Weekend Wrap-up: Fontana, Mack Dominates Ironman Taiwan; Nilsson and Stienen Fly in Barcelona

    Posted On Oct 03 2016

      Comebacks Complete For Fontana, Mack in Taiwan

      An American returning from hell and a two-time Olympian prevailed in the heat and humidity at IRONMAN Taiwan.

      Words: Ian Hepenstall  Photos: Robbie Little – FinisherPix.com

      Twelve months ago American Danielle Mack fell into a deep, dark hole with a combination of severe over-training and a range of ills and woes.

      She used her strong beliefs to persevere, finally finding a small light which erupted into a rainbow of celebrations when Mack won IRONMAN Taiwan on the island paradise of Penghu.

      Meanwhile Argentina-born Daniel Fontana, who represented his homeland at the 2004 Olympics and his adopted home of Italy at Beijing in 2008, also returned from a two-year injury-enforced hiatus to claim the men’s honours in emphatic fashion.

      Organisers gave themselves a pat on the back, cleaning up to present a stunning race after Cyclone Megi swept through the region three days before.

      Mack Emerges Into The Light

      Danielle Mack, by her own admission, had spiralled into the depths of despair from massive over-training mixed with a range of health issues. With baby steps, built on her Christian beliefs and values, she gradually worked her way forward and ear-marked her return at Taiwan 12 months and one week to the day she had last raced.

      Mack was out in third place from the two-lap swim, nearly six minutes down on leader, Japan’s Keiko Tanaka but took control by 40kms on the bike and from that point simply strode away from the field. At midway on the bike she was two minutes clear of Taiwan superstar Shiao-Yu Li and six minutes to German Katharina Grohmann.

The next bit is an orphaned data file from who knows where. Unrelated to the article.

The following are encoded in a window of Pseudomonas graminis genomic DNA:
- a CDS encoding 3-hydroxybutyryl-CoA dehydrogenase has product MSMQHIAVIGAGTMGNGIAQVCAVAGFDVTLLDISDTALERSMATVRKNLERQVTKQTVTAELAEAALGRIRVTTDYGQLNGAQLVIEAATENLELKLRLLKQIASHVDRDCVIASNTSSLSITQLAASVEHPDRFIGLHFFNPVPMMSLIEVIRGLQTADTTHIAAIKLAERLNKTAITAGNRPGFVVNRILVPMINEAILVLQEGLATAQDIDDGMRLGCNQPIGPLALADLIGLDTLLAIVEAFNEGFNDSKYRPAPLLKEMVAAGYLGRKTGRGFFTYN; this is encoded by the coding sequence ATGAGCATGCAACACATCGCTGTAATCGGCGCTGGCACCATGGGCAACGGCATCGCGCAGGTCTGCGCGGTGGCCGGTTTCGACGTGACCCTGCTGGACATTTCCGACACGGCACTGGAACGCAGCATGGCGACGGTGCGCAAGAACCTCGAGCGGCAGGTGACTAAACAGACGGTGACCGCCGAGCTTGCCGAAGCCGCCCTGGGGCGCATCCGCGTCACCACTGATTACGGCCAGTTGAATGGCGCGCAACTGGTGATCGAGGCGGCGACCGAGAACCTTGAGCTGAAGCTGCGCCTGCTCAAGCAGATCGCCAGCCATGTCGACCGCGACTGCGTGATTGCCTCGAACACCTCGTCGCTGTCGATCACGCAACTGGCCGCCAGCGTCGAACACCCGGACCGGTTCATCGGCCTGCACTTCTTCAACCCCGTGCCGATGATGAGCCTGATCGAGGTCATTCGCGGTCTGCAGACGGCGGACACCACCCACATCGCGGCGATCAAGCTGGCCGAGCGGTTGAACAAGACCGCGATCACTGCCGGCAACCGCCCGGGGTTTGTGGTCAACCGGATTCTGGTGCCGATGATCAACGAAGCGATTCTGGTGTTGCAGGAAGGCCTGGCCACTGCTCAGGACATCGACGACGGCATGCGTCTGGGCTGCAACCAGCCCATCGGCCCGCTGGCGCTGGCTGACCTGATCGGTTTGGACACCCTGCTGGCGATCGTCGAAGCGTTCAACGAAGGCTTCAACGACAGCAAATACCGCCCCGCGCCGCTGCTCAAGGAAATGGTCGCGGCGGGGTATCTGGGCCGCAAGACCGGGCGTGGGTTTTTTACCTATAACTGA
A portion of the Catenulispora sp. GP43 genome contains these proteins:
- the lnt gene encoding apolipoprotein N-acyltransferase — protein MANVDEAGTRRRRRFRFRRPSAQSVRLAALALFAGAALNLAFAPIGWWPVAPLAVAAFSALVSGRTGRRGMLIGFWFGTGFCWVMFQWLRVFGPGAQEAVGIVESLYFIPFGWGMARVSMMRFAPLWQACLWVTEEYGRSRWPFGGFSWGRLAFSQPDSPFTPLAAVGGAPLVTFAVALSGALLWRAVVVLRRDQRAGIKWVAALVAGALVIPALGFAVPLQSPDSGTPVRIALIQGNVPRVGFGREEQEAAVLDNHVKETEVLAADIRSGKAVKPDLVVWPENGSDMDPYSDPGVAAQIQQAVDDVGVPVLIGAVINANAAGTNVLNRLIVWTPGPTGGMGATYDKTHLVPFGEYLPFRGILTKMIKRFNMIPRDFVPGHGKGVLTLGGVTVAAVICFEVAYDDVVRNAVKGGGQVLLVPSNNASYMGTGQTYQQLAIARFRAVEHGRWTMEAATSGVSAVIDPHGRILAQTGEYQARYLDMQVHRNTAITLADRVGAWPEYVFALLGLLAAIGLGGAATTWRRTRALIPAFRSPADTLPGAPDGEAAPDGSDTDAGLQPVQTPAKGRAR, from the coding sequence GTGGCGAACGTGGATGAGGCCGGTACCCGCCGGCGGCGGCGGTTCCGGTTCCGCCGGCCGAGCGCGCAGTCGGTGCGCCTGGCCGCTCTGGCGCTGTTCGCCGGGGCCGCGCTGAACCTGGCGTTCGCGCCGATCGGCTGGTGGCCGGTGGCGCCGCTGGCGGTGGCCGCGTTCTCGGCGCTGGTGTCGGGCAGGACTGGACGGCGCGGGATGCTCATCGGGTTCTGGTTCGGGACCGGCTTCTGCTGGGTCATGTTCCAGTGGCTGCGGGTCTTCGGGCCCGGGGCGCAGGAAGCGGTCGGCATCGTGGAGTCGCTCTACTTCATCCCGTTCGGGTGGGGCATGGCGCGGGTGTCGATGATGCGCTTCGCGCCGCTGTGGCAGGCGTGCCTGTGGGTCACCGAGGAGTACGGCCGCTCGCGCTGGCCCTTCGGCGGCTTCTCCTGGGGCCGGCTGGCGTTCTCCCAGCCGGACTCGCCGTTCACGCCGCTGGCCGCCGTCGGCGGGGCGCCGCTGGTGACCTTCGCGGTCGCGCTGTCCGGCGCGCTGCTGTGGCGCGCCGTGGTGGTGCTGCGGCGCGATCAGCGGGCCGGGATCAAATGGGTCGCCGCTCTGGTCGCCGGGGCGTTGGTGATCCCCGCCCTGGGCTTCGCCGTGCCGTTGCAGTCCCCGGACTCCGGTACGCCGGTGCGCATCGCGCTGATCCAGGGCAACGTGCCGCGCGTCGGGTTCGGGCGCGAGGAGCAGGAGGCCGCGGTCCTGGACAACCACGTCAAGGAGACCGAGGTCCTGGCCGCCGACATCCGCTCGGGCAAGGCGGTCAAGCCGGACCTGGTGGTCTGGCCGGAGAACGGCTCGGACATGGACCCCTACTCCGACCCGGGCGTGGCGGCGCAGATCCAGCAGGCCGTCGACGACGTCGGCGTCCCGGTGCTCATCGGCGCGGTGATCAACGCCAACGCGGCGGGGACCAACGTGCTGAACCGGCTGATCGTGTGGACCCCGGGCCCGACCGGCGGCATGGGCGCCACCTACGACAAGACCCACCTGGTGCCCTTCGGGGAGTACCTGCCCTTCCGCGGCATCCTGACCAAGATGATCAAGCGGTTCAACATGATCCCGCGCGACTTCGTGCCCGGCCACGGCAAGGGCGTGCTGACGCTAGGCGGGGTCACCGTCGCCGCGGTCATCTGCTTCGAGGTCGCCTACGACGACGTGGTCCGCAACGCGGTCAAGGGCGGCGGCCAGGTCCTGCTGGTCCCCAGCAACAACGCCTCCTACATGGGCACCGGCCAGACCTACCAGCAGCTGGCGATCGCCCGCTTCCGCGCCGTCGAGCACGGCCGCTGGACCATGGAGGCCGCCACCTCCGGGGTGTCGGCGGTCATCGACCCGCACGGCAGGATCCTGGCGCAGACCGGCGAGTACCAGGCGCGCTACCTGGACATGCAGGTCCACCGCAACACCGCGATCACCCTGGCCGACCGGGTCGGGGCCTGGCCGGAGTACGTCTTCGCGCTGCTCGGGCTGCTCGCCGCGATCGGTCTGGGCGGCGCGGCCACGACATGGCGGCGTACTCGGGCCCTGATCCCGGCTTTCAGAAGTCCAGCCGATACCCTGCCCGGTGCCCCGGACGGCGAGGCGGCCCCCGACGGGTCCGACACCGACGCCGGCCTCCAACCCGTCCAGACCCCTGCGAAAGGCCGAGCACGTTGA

While that margin did not grow significantly, Mack took a 2:34 buffer on to the run, with the dangerous three-time IRONMAN Japan winner Li behind and Grohmann still a factor. This trio were playing in a sandpit of their own nearly 30 minutes clear of the rest.

      By 11kms the lead had doubled and by mid-point of the marathon run, the elastic has snapped with 11:29 to Li and 13:00 to the German.

      Mack remained calm in the rising heat and humidity – which reached 90 percent – to be the only female under 5 minute pace, celebrating much more than a mere victory in 9:50.03.

      Li added another podium to her glittering array and her own remarkable journey some 20 minutes behind the American with Grohmann third a further 11 minutes back.

      Such was their domination that fourth placed Jana Candova (CZE) would finish an hour behind the winner, with Mack adding a third IRONMAN win to go with the 2015 win in Canada and 2014 in Boulder.

      Two-Time Olympian Runs to Glory

      Daniel Fontana Wins IRONMAN Taiwan